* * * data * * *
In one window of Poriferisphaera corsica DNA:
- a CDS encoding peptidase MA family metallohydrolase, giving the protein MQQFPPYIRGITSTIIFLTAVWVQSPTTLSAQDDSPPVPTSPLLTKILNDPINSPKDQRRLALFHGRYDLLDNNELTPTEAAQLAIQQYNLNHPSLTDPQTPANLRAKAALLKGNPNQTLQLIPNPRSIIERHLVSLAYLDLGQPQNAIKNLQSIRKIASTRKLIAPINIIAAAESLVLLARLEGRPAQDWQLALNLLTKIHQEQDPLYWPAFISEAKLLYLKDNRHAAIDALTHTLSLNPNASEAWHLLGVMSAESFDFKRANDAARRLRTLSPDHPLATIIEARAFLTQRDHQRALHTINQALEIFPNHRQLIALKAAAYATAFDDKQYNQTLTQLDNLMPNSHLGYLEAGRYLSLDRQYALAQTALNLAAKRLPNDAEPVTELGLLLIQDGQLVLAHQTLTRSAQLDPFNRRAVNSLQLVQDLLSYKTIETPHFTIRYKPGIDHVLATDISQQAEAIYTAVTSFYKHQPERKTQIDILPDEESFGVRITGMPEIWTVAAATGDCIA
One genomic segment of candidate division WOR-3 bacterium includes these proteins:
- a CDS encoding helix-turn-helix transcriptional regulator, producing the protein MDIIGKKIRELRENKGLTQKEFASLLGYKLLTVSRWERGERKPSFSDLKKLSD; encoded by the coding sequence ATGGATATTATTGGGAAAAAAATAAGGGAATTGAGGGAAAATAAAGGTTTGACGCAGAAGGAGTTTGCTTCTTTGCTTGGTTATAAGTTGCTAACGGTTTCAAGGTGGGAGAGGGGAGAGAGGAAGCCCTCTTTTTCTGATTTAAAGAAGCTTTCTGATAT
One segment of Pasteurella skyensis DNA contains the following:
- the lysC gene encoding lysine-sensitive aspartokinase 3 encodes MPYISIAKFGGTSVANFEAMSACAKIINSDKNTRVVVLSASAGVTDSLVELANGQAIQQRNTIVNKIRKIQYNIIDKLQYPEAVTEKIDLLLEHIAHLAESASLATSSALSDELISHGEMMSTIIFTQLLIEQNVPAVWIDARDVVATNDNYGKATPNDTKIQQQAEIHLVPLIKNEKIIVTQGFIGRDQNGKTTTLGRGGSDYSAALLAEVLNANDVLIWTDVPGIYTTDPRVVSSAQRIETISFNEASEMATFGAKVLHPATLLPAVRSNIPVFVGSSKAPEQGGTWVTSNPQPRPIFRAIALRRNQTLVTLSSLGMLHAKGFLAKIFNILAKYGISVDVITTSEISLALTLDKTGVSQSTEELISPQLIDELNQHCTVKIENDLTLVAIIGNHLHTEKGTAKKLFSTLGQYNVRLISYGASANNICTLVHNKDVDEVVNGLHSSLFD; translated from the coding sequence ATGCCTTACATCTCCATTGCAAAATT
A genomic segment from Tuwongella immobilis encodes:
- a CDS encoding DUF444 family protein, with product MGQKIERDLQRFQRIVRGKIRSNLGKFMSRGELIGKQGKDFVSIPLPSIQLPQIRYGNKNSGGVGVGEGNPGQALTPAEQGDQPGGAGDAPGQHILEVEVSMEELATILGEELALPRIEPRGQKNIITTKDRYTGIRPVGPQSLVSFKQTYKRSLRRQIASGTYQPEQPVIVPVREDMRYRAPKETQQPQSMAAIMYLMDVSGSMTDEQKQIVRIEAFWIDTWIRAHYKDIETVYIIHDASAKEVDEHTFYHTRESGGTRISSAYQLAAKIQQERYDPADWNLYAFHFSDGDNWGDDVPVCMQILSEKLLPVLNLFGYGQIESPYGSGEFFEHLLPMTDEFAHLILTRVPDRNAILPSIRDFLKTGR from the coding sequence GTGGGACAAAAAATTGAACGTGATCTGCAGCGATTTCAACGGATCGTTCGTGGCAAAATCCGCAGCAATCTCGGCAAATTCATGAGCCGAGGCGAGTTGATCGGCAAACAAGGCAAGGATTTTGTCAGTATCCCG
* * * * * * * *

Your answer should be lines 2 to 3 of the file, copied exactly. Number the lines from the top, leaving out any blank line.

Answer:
- a CDS encoding peptidase MA family metallohydrolase, giving the protein MQQFPPYIRGITSTIIFLTAVWVQSPTTLSAQDDSPPVPTSPLLTKILNDPINSPKDQRRLALFHGRYDLLDNNELTPTEAAQLAIQQYNLNHPSLTDPQTPANLRAKAALLKGNPNQTLQLIPNPRSIIERHLVSLAYLDLGQPQNAIKNLQSIRKIASTRKLIAPINIIAAAESLVLLARLEGRPAQDWQLALNLLTKIHQEQDPLYWPAFISEAKLLYLKDNRHAAIDALTHTLSLNPNASEAWHLLGVMSAESFDFKRANDAARRLRTLSPDHPLATIIEARAFLTQRDHQRALHTINQALEIFPNHRQLIALKAAAYATAFDDKQYNQTLTQLDNLMPNSHLGYLEAGRYLSLDRQYALAQTALNLAAKRLPNDAEPVTELGLLLIQDGQLVLAHQTLTRSAQLDPFNRRAVNSLQLVQDLLSYKTIETPHFTIRYKPGIDHVLATDISQQAEAIYTAVTSFYKHQPERKTQIDILPDEESFGVRITGMPEIWTVAAATGDCIA
One genomic segment of candidate division WOR-3 bacterium includes these proteins: